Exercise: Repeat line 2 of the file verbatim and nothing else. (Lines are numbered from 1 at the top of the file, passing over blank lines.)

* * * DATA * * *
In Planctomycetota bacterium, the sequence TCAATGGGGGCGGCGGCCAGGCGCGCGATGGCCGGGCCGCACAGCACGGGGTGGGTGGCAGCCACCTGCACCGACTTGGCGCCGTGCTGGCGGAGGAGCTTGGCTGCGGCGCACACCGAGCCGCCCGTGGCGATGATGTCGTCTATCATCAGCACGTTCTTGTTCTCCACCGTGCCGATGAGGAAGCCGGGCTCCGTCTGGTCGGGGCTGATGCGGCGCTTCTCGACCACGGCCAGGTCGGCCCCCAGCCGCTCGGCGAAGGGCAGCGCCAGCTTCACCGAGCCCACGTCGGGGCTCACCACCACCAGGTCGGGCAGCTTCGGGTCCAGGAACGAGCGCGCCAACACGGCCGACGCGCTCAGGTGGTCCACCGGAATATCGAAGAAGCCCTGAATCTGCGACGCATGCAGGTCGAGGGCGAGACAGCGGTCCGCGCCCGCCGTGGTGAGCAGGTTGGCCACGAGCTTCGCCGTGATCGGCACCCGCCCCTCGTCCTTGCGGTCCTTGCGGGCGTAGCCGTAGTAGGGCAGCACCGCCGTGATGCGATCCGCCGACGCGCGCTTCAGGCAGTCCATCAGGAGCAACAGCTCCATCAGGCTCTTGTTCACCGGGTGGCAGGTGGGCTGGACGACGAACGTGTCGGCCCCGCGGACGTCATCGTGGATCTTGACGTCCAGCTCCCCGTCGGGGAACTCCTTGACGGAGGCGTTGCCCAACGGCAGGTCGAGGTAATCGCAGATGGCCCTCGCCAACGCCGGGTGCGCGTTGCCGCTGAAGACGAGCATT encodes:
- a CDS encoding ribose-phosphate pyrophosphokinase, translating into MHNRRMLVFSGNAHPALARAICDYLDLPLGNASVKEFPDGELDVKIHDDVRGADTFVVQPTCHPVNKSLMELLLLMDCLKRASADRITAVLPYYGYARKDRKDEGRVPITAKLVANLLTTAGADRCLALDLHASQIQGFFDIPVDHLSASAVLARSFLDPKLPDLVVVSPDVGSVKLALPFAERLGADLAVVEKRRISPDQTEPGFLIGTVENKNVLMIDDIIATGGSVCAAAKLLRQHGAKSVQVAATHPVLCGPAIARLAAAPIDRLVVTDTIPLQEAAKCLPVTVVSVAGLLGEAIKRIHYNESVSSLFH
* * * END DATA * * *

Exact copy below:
- a CDS encoding ribose-phosphate pyrophosphokinase, translating into MHNRRMLVFSGNAHPALARAICDYLDLPLGNASVKEFPDGELDVKIHDDVRGADTFVVQPTCHPVNKSLMELLLLMDCLKRASADRITAVLPYYGYARKDRKDEGRVPITAKLVANLLTTAGADRCLALDLHASQIQGFFDIPVDHLSASAVLARSFLDPKLPDLVVVSPDVGSVKLALPFAERLGADLAVVEKRRISPDQTEPGFLIGTVENKNVLMIDDIIATGGSVCAAAKLLRQHGAKSVQVAATHPVLCGPAIARLAAAPIDRLVVTDTIPLQEAAKCLPVTVVSVAGLLGEAIKRIHYNESVSSLFH